Britain could be hit with a housing crisis, thanks to the persistent efforts to slow the growth of buy-to-let landlords, according to the Residential Landlords Association (RLA).
It’s warning comes after its survey of 2,500 private landlords found that a quarter are currently considering selling up over the next year. This will be a worry for the 4.5 million households that rely on the private rented sector and landlords – equivalent to 20% of all households. Yet it won’t come as a surprise to those that have been involved in buy-to-let over the last few years.
During this time, there has been a marked effort by the Government to curb buy-to-let profits to try and stimulate the housing market and create more opportunity for first-time buyers. Most recently, proposals have been made to enforce longer tenancy agreements.
The argument being that families require greater security than is available under the current system which allows landlords to evict tenants at the end of a six or 12-month agreement with two months’ notice and without the need for any justification from the landlord.
The government’s plans do include sensible new protections for landlords, including the right to end a tenancy at any time if they want to sell or live in the property themselves, plus a commitment to speed up the legal processes to evict tenants who fall into arrears, damage properties or upset neighbours. However, the government’s move may not necessarily be effective since a further drop in affordable rented accommodation could result, as discontented buy-to-let investors sell up.
Many experts believe that the answer is for landlords to be offered an incentive to offer longer-term tenancies.
Hiten Ganatra, managing director at Visionary Finance, said: “While tenant flexibility should be preserved, a mechanism should remain allowing landlords to incentivise good tenants to stay for the whole four-year tenancy (and beyond).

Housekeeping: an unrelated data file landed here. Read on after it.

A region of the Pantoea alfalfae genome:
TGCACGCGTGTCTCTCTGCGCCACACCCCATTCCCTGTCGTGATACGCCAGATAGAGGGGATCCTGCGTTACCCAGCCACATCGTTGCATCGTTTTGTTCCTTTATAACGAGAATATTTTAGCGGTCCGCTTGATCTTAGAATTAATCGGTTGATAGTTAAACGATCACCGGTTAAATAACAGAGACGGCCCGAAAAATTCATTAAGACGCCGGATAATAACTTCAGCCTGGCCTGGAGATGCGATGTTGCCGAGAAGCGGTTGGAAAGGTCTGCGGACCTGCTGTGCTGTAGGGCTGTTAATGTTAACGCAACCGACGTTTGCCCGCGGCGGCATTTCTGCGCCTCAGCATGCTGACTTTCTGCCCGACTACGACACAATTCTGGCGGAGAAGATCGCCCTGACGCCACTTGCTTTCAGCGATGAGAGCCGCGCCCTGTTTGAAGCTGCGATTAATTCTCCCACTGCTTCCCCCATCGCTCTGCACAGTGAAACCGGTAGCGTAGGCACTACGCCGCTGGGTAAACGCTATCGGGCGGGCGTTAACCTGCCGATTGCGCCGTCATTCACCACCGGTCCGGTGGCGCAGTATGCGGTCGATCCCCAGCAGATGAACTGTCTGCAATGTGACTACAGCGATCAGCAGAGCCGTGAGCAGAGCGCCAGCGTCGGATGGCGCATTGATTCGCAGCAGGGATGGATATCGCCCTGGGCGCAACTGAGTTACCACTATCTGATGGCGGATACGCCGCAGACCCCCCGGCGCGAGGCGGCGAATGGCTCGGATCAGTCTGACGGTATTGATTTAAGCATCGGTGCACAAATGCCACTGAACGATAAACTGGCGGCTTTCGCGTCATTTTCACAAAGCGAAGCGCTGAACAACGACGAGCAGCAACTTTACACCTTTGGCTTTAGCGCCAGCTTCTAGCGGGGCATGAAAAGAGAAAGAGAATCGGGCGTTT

“The Government could consider offering tax incentives to landlords who offer long-term tenancies by rebating the mortgage interest rate relief tax charge. This will help to offset the inflexibility of the longer-term tenancy. If the tenancy is cut short then the landlord would not be eligible for a rebate.
“It would be unfair for landlords to be able to raise rents at a rate higher than that agreed at the beginning of the four-year tenancy, as this risks being gamed as a way as pushing tenants out within the fixed term of the new Standard Tenancy.
“However, landlords should be able to delay, or waive altogether, the rises to rents agreed at the initiation of the tenancy. This retains the means to incentivise good tenants to stay and limit void periods.”
Longer-term tenancies is by no means the end of the Government’s efforts to stem the growth of the buy-to-let market.
A series of tax reforms, including the withdrawal of reliefs and higher stamp duty on rental homes is also driving landlords out of the industry. New rules introduced in April 2017 may mean that some landlords will now pay much more tax on their rental income. Previously, any interest paid towards the mortgage payments could be deducted from rental income before tax was paid.
Rather than an immediate change, the rules are being introduced gradually. Every tax year during the transition period, the percentage of mortgage interest payments that can be deducted from rental income decreases by 25%.
In the tax year 2019/20, came the third stage of cutting tax relief for landlords who pay a higher rate of tax. In the current year, only 25% of mortgage interest payments will be deductible as a business expense. In April 2020 the option will be removed entirely and replaced with a 20% tax credit.
Then of course there was the introduction of a 3% extra stamp duty loaded on to landlord’s bills.
More changes to capital gains tax, due to take effect in April next year, are also designed to pinch profits.
Until April 2020, up to £40,000 of letting relief may apply and is currently worth up to £11,200 of CGT savings. After April 2020, this lettings relief is being withdrawn, except to those who occupy the property with a tenant.
Mr Ganatra added: “Dis-incentivising private landlords may end in a serious housing shortage, which will backfire, eventually should a new housing crisis take hold.
“Our suggestion of rebating the mortgage interest rate relief tax charge to landlords who offer long-term tenancies would help maintain sufficient supply of properties in the market place and keep rental values in check.”
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